Back to top

Lightweight Disaster Recovery Simulation: Dungeons and Dragons style

Disasters happen. When they do, are you ready to handle it with grace? In general people get good at handling events that they experience regularly, but high-risk disasters are managed so they don't happen often. It's not every day that power goes out at the primary data center, but when it does you want to be sure that your auto-fail-over actually works. You want to be sure your backups actually work.However, testing disaster preparedness often takes too much time time and creates little organizational value. The insights and practice gained from the experience may never be put to the test. Given the experience takes so much effort, you may not get an opportunity to explore all of the most likely disaster scenarios.

So the question is: what's a light-weight way to simulate disasters that still provides insights while taking less time? At the suggestion of the fine consultants at Applied Trust we decided to run a table top disaster recovery session. Chris Rossi had some suggestions on what to do and I did a bit of researching and experimenting.

the team doing tabletop disaster recovery simulation

Planning and setup for tabletop disaster recovery

I decided to add a little fun in the event by making it themed around a Dungeons and Dragons style event. To prepare for the event:

  • I created google docs for everyone on the team (1 per person) so I could review their notes after the fact.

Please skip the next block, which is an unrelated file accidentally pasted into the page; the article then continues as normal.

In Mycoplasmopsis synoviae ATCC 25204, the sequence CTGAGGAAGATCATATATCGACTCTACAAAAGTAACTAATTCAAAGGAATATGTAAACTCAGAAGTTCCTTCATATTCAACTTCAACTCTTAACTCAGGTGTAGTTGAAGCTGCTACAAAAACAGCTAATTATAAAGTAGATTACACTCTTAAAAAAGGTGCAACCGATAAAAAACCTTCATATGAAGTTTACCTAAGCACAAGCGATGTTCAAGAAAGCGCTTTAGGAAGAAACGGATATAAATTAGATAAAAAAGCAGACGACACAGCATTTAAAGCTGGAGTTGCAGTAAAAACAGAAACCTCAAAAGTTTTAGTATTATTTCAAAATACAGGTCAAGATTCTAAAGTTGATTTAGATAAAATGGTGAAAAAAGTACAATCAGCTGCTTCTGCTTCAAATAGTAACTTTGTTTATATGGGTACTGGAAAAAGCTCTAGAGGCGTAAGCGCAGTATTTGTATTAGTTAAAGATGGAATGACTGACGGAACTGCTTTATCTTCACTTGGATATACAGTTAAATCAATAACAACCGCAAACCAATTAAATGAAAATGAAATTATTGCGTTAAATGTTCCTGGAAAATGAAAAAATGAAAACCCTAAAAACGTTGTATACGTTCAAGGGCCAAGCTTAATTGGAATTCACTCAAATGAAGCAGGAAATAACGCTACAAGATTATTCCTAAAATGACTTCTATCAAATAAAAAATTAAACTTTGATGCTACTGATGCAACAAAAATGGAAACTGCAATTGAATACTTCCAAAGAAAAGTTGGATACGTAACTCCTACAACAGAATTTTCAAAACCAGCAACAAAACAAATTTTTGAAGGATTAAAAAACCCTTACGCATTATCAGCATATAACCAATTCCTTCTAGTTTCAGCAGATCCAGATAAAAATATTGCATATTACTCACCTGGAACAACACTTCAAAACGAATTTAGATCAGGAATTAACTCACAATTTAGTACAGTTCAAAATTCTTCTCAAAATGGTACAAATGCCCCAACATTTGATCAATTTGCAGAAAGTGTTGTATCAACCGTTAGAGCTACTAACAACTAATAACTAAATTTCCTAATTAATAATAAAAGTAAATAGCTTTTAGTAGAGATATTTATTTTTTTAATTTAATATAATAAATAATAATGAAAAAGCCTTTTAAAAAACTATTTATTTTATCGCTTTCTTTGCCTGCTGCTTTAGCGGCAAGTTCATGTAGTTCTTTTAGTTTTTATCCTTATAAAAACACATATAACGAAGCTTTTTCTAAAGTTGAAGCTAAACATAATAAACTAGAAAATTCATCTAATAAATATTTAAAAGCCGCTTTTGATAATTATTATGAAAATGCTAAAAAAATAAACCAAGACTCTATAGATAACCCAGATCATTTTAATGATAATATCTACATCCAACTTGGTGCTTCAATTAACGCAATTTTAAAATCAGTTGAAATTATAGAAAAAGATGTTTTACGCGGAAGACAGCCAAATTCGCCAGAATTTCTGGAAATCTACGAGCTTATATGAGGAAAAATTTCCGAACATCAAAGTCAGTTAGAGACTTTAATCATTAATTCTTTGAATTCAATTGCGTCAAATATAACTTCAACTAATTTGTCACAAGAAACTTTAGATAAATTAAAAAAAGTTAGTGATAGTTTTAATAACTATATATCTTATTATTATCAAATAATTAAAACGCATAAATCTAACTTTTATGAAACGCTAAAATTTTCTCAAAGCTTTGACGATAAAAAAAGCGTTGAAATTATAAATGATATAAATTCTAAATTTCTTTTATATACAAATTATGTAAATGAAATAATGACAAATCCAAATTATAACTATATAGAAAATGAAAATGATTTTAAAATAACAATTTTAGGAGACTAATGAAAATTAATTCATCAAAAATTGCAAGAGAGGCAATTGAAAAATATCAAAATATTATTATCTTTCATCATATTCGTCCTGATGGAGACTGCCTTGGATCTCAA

• I came up with 4 scenarios, though we only covered 3 of them in the hour we had allotted for the event. The scenarios went from simple and regularly occuring to more obscure.
  • For each scenario, I wrote down the symptom, cause, and a few bits of evidence to help me keep my story straight.

The flow of each scenario was:

  • As the "Disaster Master" I would state a condition like "You get an alert from New Relic saying the number of errors has gone above our alerting threshold"
  • Everyone takes a minute or two and writes notes of everything they can think of to check to understand the problem
  • As the typing subsided, people would start asking me questions.
  • I tried to keep my responses positive where possible, but it was amazing how often the answer was "You searched for X and you found nothing."
  • If I sensed that people were getting frustrated I would give out a clue - I realized that we often just look at a screen of data and see a hint (e.g. uncommon requests coming from a single IP address) which causes us to pick up a whole thread of evidence. I tried to provide that kind of experience, though it was difficult to succeed.
  • I had pre-written phrases from different role-playing games to spice up the answers where appropriate, e.g. "Grepping the log file returned zero bytes of text and 1 orc who stole your food."
  • We would then debrief on each topic for a bit talking about nuances of the questions and answers, discussing which systems people do or don't know well, and making notes for what we want to do better in the future (removing single points of failure, improving documentation, etc.)

Benefits of Tabletop Disaster Master scenarios

What benefits did we find from this practice?

  • We ran through 3 scenarios in under hour and the whole team got to participate (whether suggesting ideas or hearing thought processes from others)
  • We identified deficiencies in our technology stack, documentation, knowledge, and processes that we've prioritized and addressed.
  • People enjoyed the experience and were all placed in control of each scenario gaining experience that will be valuable if they ever face the issue in real life.
  • One particular area of knowledge sharing that was helpful was how to get in touch with people. We use email, hipchat, and hangouts every day, but in an out-of-hours emergency not everyone was sure where the contact list was to look for phone numbers.
People Involved: